• Personal savings. Bootstrapping your startup can set your business up for later success since lenders prefer working with business owners with some skin in the game. However, you might not have enough personal savings to fully fund your needs or grow your business as quickly as you’d like.
  • Personal loan. Personal loans can often be easier to get than business loans because most personal loan lenders look only at your personal credit score. However, personal loans tend to provide lower amounts and higher interest rates than business loans.
  • 401(k) loan. If your 401(k) plan allows loans, you’re almost guaranteed to get approved — and you won’t even need a credit check since you’re essentially borrowing money from yourself. However, 401(k) loans are risky since you may have to repay the money immediately if you leave your employer.
  • Home equity loan or HELOC. Home equity loans and home equity lines of credit (HELOC) are two low-cost borrowing options worth considering. However, home equity loans and HELOCs can have substantial closing costs, and you also risk losing your home if you can’t afford to repay the loan or line of credit.

Friends and family

If you have friends or family members willing to give you a loan, this can be one of the easiest ways to get money to start your business. However, you’re limited by their available cash. Plus, you risk damaging the relationship if you can’t repay the loan.

Crowdsourcing

Crowdfunding can help you raise money from friends, family and the general public. Kickstarter and GoFundMe are well-known business crowdfunding platforms business owners use to raise startup capital.

Crowdfunding is a low-risk venture because people donate to your business — not invest or lend. However, donors typically expect some benefit in return for their contribution. For example, they may want your product or service, formal recognition or another kind of reward if your business succeeds.

While you don’t have to pay for a crowdfunding campaign, the platforms typically deduct a fee from your donations.

Business startup grants

Federal, state or local governments, corporations or foundations usually offer various small business grants. The biggest perk of a grant is that you don’t need to repay it. You can search for grants based on your business type, location or demographics, such as minority business grants and business grants for women.

There can be a lot of competition for small business startup grants — you could spend a lot of time applying for grants and receive little or no funding in return.

How we chose the best startup business loans

We reviewed over 20 small business lenders to determine the best 11 business loans for startups. To make our list, lenders must meet the following criteria:

  • Minimum credit score: Personal credit score requirements of 680 or lower.
  • Minimum time in business: Loan options for businesses that have been operating for less than 24 months.
  • Loan amounts: Funding amounts from $500 to $5 million to help you tackle a range of business needs.
  • Rates and terms: We prioritize lenders offering competitive rates, reduced fees and flexible repayment terms.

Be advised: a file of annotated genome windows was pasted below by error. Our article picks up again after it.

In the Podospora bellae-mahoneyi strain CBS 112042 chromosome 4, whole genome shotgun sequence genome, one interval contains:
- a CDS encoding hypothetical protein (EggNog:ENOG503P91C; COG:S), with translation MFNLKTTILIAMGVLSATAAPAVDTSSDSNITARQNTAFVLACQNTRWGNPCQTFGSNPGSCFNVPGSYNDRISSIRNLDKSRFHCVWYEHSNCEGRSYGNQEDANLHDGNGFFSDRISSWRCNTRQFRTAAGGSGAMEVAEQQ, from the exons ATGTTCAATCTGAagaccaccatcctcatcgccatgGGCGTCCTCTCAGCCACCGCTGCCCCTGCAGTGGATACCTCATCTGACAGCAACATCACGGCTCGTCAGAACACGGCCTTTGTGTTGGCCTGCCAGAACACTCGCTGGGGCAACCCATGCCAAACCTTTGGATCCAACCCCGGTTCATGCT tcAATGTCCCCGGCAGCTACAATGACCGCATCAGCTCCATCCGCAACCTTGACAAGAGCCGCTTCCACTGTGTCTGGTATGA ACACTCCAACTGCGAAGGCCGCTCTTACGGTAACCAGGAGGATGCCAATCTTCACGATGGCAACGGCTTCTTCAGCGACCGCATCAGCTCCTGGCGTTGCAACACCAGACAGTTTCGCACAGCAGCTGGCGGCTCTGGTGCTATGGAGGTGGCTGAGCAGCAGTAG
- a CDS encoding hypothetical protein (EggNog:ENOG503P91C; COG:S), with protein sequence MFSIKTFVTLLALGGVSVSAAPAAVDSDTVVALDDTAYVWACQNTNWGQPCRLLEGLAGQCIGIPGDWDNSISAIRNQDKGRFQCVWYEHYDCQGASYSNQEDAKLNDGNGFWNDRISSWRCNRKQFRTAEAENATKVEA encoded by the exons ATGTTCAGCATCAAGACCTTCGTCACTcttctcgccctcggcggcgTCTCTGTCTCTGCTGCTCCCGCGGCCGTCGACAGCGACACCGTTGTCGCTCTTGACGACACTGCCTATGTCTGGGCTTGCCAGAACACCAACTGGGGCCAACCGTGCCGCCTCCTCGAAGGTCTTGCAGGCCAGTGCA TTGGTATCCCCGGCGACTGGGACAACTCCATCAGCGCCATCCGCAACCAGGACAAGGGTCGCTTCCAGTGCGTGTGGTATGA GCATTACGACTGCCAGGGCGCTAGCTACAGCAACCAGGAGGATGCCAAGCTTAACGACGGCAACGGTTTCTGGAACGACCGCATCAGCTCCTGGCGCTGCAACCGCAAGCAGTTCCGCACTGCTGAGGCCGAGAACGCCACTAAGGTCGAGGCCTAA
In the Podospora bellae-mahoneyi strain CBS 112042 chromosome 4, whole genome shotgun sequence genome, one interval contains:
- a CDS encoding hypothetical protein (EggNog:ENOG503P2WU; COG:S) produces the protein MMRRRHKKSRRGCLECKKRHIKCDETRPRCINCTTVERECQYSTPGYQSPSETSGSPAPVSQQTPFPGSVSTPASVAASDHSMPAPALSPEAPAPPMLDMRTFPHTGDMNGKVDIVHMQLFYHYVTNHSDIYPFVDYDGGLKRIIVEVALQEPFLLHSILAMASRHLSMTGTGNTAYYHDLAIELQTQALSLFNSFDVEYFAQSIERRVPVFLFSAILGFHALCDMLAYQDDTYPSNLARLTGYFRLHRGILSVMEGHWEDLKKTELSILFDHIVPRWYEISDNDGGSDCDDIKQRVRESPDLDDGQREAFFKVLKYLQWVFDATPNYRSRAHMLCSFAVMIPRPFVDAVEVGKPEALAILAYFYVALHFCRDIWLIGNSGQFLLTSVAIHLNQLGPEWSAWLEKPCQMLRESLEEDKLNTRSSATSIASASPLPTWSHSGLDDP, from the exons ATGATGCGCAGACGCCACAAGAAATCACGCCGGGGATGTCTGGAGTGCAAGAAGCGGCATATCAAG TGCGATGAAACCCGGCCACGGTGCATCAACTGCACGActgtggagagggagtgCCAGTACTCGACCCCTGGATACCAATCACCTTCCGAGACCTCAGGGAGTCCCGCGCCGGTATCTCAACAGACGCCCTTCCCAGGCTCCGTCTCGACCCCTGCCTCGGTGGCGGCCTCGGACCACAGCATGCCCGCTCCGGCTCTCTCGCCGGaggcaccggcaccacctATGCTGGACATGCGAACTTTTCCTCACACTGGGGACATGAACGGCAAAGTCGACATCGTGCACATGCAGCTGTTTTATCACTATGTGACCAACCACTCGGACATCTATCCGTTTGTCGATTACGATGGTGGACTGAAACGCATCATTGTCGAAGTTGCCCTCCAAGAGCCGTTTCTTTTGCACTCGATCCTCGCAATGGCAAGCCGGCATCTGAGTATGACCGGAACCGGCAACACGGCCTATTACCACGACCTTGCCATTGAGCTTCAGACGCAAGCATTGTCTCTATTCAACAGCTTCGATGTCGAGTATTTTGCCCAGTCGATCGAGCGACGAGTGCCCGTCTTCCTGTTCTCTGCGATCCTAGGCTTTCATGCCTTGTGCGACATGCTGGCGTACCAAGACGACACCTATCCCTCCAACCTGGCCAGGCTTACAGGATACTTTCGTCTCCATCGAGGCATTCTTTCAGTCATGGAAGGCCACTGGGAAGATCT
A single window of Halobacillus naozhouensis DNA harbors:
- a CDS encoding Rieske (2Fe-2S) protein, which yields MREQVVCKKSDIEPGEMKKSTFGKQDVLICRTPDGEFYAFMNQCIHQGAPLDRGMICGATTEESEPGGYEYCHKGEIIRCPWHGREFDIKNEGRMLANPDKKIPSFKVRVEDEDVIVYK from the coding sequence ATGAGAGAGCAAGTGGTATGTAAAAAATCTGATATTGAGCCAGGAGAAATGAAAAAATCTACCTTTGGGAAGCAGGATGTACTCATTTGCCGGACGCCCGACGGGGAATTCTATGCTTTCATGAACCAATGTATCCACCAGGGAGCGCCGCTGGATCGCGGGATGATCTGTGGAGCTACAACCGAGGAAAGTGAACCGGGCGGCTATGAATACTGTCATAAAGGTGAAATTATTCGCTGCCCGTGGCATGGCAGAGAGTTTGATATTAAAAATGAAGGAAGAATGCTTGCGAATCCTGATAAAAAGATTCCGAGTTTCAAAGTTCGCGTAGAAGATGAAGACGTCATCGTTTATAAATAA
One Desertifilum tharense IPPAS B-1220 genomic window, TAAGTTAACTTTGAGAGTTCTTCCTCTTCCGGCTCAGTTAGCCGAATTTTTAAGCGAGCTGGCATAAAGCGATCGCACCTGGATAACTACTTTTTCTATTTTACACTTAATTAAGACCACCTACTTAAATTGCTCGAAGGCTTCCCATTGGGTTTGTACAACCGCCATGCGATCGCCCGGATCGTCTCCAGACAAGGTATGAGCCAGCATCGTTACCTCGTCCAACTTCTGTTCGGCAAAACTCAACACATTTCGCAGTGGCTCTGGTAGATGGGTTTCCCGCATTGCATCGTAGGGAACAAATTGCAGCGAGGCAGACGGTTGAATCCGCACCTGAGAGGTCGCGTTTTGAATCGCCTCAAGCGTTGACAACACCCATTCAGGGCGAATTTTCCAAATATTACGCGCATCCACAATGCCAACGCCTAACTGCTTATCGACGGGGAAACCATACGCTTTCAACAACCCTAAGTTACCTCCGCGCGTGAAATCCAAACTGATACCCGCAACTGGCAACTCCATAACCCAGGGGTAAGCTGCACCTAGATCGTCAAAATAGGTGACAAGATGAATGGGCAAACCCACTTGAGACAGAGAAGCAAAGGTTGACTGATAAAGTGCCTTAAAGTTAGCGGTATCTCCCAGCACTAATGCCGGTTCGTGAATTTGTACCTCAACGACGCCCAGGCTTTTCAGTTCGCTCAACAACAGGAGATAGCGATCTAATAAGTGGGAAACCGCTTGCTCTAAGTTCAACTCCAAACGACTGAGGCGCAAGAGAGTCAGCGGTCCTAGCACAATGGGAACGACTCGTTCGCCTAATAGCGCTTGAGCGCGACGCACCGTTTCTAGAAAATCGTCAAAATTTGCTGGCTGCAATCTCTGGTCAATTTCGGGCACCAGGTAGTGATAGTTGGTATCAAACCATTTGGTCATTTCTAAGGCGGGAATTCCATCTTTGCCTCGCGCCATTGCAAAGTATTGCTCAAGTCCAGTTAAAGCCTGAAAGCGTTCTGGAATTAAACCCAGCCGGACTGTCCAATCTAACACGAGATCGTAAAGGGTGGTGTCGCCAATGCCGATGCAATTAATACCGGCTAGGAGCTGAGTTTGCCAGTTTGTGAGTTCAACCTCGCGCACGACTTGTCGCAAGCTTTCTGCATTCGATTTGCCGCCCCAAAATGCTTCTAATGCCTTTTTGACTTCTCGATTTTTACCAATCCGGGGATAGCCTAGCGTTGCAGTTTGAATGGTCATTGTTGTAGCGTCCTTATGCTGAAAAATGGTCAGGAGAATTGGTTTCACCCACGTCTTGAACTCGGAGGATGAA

• Repayment experience: We consider each lender’s reputation and business practices, favoring lenders that report to all major credit bureaus, offer reliable customer service and provide extra support to customers, such as free business coaching, business rewards and early payoff discounts.

Frequently asked questions

New businesses will need to rely on their personal finances when borrowing funds. As discussed above, you’ll likely need the following to qualify for startup financing:

  • A good credit score in the mid-600s (although some lenders accept scores as low as 500)
  • Reliable income of at least $36,000 a year
  • A solid debt-to-income ratio of 43% or lower

Some small business loans may also require a down payment, collateral or a personal guarantee.

Yes, it’s possible to get a startup business loan without revenue or collateral. However, you’ll likely end up paying higher fees with shorter repayment terms, which could be a financial burden for your new company.

Boosting your credit score and saving for a down payment before applying can help unlock more competitive rates and terms.

The amount you can expect to receive from a startup loan will depend on multiple factors, such as your time in business, credit score, collateral and annual revenue. Small business loans can start at $500 and go as high as $15.5 million, depending on your business’s unique profile.

Newly established businesses should expect a much lower borrowing range with a first-time business loan. For example, the average SBA Microloan was $15,629 for fiscal year 2023.

Even if you get approved for a higher loan amount, it’s best to limit how much you borrow to ensure your business can repay the debt.

Lenders usually check an applicant’s personal credit score when deciding whether to approve a startup loan. However, some lenders will look at factors beyond credit history. For example, a lender may scour your bank statements, business plan and cash flow projections to get a clearer picture of your situation and your company’s potential. They may even ask for collateral to help secure the loan.

But be prepared: Most unsecured or bad-credit business loans typically have higher interest rates and less flexible terms, which can cost more over the long run.

Your lender may require a down payment to qualify for a startup business loan. For example, the Small Business Administration (SBA) typically requires a 10% to 30% down payment for SBA loans, depending on loan type and your qualifications.

However, equipment lenders often don’t require a down payment since the debt is secured by the equipment. For example, Taycor Financial provides 100% equipment funding for startups.